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EVOKED POTENTIALS TESTING

What It Is

Evoked Potential Testing

Detecting MS and more

An evoked potential test measures the time it takes for nerves to respond to stimulation. The size of the response is also measured. Nerves from different areas of the body may be tested.

VEP Testing (Visual Evoked Potentials)

Visual evoked potential test checks the nerves that go from the eye to the visual cortex. The VEP is used to identify impaired transmission along the optic nerve pathways. This is a very simple test and it involves a series of visual stimuli via a television monitor and a recording of the response as it reaches the brain.

SSEP Testing (Somato-Sensory Evoked Potentials)

Somatosensory evoked potential (SSEP) tests evaluate the nerve pathway from the peripheral nerve through the spine to the somatosensory region of the brain. (“Somato” means body; “sensory” means the reception and transmission of sense impressions.) SSEP tests are useful in evaluating spinal cord injuries or disease, neuromuscular disease, and demyelinating diseases such as multiple sclerosis and others. This is a very simple test and it involves a series of small stimuli in the median and/or tibial nerves and a recording of the response as it reaches the brain.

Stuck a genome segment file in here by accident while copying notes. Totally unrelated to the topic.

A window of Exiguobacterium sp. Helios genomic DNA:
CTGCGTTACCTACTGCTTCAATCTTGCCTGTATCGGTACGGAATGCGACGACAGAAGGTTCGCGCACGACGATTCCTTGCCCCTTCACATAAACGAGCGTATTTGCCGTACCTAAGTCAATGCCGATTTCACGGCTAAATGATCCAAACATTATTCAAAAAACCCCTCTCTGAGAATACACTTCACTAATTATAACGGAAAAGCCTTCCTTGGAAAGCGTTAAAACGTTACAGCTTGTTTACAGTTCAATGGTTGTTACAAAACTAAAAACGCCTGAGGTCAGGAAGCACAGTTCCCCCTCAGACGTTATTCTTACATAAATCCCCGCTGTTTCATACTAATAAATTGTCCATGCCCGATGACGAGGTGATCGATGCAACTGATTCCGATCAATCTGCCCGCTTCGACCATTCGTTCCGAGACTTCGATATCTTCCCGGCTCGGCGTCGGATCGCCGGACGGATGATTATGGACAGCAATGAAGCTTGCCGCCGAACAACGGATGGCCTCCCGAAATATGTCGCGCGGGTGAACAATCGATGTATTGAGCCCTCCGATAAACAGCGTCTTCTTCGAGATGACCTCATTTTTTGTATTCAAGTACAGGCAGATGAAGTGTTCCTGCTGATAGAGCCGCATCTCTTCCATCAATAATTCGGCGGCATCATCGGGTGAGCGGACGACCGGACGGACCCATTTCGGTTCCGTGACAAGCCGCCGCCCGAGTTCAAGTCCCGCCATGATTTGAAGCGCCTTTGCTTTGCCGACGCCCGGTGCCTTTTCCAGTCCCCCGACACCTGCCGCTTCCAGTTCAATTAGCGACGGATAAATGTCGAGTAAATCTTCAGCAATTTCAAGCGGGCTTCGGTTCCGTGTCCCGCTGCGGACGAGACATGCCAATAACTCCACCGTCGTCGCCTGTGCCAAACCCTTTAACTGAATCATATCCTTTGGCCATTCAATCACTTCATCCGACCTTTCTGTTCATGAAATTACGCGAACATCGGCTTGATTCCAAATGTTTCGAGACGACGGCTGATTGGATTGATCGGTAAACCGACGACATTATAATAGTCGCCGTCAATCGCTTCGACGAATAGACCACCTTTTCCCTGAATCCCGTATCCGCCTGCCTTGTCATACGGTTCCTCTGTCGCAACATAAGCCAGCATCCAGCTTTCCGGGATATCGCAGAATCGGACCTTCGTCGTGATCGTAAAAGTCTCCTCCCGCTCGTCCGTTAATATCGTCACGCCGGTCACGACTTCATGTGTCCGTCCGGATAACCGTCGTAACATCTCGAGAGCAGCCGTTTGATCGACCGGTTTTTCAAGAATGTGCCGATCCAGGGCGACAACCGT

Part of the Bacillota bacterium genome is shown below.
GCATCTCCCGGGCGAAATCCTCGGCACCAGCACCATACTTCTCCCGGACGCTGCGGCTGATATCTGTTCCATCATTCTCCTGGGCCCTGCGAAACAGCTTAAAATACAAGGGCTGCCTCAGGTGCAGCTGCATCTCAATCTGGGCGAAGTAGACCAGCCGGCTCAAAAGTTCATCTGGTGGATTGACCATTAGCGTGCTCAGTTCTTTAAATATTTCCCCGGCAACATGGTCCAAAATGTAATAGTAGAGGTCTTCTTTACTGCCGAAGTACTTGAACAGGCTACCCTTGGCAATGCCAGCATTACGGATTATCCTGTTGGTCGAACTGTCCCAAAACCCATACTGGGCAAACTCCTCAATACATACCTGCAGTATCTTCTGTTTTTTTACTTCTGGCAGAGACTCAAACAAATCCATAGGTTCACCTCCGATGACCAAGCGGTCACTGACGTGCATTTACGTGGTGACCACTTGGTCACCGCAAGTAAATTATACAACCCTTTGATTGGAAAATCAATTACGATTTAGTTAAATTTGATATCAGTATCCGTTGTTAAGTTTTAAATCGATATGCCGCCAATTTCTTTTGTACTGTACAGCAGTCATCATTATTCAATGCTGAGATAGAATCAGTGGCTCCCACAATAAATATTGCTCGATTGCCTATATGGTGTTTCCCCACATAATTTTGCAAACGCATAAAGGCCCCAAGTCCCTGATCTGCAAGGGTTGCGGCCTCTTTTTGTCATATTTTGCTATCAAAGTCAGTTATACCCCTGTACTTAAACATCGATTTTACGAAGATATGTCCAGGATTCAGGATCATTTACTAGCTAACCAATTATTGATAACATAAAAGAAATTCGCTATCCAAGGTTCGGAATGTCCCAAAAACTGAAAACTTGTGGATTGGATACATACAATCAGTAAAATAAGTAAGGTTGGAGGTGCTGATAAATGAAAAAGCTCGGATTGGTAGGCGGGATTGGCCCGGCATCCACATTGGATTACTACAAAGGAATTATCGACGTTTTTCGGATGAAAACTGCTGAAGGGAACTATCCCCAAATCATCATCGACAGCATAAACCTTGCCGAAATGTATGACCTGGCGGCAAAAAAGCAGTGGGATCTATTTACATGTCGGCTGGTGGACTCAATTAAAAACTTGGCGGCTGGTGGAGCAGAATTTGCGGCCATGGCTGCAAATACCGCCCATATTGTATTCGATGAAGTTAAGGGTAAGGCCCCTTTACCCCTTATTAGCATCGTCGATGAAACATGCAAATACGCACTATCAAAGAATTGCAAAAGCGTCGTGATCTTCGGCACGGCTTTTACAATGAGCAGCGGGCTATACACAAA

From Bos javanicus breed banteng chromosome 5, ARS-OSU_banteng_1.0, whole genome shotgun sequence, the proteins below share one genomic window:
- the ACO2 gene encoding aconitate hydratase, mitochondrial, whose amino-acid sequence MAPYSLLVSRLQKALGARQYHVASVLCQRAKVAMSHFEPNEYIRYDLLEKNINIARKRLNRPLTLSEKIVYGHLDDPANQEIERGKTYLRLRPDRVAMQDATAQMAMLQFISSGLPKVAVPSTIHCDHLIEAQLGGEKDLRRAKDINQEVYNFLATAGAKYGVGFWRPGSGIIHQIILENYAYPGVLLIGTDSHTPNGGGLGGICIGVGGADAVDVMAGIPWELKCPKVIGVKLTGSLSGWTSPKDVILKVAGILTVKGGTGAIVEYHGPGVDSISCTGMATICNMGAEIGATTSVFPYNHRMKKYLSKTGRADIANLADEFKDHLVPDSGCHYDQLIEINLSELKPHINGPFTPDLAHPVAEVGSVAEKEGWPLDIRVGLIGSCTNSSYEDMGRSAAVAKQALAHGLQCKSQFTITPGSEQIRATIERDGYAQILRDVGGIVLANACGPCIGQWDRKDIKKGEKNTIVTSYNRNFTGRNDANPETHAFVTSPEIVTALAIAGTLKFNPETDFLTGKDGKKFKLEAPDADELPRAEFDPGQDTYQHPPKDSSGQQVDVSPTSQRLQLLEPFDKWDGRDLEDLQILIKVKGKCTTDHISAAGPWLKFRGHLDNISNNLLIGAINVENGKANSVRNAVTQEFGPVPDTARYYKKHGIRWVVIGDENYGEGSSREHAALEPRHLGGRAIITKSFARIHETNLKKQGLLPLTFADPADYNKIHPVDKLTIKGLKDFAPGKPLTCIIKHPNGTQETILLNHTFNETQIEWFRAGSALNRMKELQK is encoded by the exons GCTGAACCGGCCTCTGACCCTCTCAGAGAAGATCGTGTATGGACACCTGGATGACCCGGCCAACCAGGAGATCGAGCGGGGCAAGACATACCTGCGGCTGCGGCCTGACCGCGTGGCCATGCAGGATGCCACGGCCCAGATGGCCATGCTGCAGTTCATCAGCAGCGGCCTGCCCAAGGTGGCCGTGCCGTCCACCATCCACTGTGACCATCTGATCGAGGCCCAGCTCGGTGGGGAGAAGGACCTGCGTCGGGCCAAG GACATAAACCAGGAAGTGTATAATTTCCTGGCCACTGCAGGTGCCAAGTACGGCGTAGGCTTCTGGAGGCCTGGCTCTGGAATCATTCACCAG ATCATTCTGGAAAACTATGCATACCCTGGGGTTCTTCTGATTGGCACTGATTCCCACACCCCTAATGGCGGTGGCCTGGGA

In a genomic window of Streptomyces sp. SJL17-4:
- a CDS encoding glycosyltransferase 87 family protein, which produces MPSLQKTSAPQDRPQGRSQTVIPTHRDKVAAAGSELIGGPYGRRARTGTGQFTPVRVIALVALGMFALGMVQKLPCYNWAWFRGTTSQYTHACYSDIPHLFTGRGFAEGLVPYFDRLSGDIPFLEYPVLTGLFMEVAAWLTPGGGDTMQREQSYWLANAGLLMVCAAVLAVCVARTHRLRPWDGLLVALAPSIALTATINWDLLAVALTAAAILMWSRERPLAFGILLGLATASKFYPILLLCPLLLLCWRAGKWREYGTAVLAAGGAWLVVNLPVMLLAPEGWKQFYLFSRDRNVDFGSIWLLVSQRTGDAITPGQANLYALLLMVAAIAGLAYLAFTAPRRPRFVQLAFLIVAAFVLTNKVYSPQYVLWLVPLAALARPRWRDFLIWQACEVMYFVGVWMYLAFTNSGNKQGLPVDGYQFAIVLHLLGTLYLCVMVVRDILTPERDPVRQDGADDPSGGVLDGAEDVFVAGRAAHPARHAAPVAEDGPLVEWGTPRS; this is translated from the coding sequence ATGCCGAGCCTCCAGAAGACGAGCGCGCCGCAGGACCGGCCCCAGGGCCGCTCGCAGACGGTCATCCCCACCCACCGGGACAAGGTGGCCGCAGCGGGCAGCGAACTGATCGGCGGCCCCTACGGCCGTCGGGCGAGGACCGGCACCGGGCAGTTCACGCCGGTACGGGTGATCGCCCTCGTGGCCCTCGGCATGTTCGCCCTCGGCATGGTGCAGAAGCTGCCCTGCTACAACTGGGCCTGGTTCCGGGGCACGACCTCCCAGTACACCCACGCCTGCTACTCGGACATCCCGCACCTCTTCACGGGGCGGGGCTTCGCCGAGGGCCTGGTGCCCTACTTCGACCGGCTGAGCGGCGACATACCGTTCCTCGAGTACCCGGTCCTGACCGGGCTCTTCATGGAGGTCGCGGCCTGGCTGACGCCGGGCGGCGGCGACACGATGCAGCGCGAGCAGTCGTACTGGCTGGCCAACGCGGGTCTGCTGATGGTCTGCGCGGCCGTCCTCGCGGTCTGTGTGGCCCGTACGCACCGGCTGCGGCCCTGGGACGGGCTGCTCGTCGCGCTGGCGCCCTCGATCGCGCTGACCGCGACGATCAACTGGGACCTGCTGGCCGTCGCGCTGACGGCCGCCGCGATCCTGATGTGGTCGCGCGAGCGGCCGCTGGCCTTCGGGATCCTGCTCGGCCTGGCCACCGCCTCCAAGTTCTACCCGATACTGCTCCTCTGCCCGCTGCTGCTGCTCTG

BAER Testing (Brainstem Auditory Evoked Potentials)

Brainstem auditory evoked potential tests the ear and the brain for auditory and brainstem disorders. This is a very simple test and it involves a series of sounds that are heard via a set of headphones and a recording of the response as it reaches the brain.

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